Miserere Mei and the young Genius (Dennis Aubrey)

Note: I recommend listening to the music below while reading this post.

This is a story of perhaps the first pirated copy of music in documented history. Gregorio Allegri (1582 – 1652) composed his Miserere Mei, based on Psalm 51, for the Good Friday service at the Vatican in 1638. The music was so sublime that Pope Urban VIII prohibited its publication under the penalty of excommunication. It was to be performed twice a year only – on the Tenebrae services on the Wednesday and Good Friday before Easter – and only in the Sistine Chapel.

For 132 years, the work was performed under those restrictions, but on April 11, 1770, a 14-year old boy changed this. Wolfgang Amadeus Mozart and his father Leopold arrived in Rome just in time for the Easter services. The story is that they attended the Wednesday performance of Miserere Mei in the Sistine. The boy was so overcome with the beauty of the choral piece that he transcribed the music from memory that very evening. The two Mozarts returned for the Good Friday performance where Wolfgang checked his transcription. He had made only two minor errors. Leopold wrote to his wife Maria Ann on Saturday and told her about the marvelous feat.

I have heard two versions of how the matter was resolved. In the first, shortly after the performances, Wolfgang gave a private concert for Clement XIV and performed the Miserere Mei on the piano. Far from being upset, the Pope was impressed by the musical precocity and praised Mozart.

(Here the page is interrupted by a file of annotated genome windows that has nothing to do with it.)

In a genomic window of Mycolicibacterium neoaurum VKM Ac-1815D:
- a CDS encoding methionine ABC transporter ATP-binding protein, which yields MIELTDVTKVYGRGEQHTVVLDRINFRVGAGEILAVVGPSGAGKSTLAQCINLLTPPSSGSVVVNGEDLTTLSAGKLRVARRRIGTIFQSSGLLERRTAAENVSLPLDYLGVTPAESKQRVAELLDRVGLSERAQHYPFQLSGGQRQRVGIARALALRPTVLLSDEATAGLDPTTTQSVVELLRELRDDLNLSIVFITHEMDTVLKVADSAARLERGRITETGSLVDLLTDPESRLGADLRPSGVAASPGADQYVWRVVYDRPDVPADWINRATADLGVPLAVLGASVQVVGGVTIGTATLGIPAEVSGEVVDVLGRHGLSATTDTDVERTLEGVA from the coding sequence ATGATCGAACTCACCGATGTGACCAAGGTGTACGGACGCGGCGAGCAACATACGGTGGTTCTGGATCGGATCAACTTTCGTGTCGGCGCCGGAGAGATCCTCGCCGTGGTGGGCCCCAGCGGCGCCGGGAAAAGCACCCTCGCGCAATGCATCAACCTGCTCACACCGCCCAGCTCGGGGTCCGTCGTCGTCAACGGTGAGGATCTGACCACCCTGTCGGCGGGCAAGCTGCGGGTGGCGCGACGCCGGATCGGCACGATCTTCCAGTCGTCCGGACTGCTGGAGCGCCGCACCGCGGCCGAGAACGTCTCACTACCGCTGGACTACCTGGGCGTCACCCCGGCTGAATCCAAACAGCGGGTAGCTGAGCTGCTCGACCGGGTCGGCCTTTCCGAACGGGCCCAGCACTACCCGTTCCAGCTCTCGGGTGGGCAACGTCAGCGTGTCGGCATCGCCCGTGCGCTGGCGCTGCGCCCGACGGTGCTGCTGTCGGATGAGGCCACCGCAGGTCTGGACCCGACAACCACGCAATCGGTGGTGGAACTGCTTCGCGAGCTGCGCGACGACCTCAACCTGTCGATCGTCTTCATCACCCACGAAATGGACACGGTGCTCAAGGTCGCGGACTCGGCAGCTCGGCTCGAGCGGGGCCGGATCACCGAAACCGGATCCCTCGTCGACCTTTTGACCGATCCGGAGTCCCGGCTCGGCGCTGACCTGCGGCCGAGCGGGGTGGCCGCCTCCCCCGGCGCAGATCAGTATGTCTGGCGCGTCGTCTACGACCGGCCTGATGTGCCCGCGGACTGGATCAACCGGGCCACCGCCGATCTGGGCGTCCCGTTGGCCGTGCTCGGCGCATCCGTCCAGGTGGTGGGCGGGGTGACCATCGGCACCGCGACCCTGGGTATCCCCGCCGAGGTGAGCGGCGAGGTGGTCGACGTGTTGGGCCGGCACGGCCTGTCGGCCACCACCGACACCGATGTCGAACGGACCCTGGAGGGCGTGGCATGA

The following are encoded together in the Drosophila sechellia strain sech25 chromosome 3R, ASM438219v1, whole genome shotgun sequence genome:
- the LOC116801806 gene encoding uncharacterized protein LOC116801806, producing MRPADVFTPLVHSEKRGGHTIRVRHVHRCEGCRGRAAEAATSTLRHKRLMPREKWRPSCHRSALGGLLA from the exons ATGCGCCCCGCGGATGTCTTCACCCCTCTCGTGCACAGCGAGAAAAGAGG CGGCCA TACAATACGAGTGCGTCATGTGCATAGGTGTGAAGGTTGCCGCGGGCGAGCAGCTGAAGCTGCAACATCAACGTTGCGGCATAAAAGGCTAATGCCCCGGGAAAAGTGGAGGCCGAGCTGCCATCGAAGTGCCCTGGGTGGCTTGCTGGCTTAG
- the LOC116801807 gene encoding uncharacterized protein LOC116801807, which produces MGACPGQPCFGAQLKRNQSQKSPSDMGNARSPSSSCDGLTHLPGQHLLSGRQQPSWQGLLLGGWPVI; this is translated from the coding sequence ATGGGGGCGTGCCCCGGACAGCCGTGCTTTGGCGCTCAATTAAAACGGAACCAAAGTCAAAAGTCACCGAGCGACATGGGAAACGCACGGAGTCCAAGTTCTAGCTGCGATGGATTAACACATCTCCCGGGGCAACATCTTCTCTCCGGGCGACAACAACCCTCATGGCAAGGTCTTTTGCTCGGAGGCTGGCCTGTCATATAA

The second version says that during his travels soon after the visit to Rome, Mozart met the British historian Dr. Charles Burney, who obtained the piece from him. Burney took the manuscript to London and published it in 1771. When word reached the Pope of the publication, he summoned Mozart to Rome. But as in the first version, instead of excommunicating the boy, Clement XIV showered him with praise.

Wolfgang Amadeus Mozart (1756-1791)  Image in the Public Domain
Wolfgang Amadeus Mozart (1756-1791) Image in the Public Domain

Many historians insist that the entire story is a fabrication, that it was a publicity stunt by Leopold or that Mozart knew the music ahead of time. But personally, I would like to think that such an exquisite composition deserves an equally exquisite unveiling to the world. And it is such a good story, isn’t it?

15 thoughts on “Miserere Mei and the young Genius (Dennis Aubrey)

  1. What a pity you are not moved (or is it allowed) to use your skills in the Sistine chapel – that would be wonderful to see (as is the chapel, in its own very un-Romanesque way). This poor youtubic photo does no-one justice, and its interest has vanished long before Allegri’s glorious misery.
    However, what a lovely idea – can you supply a music clip to accompany each of your great posts? Thank you!

    1. John, my brother John Paul is a professional musician and he supplied the music for the Lux Aeterna post on Wednesday. We are talking about this – he has already recommended the music for the next post as well.

      I would love to shoot the Sistine Chapel, of course, but how complex a shoot that would be. Thanks for your suggestion and comment.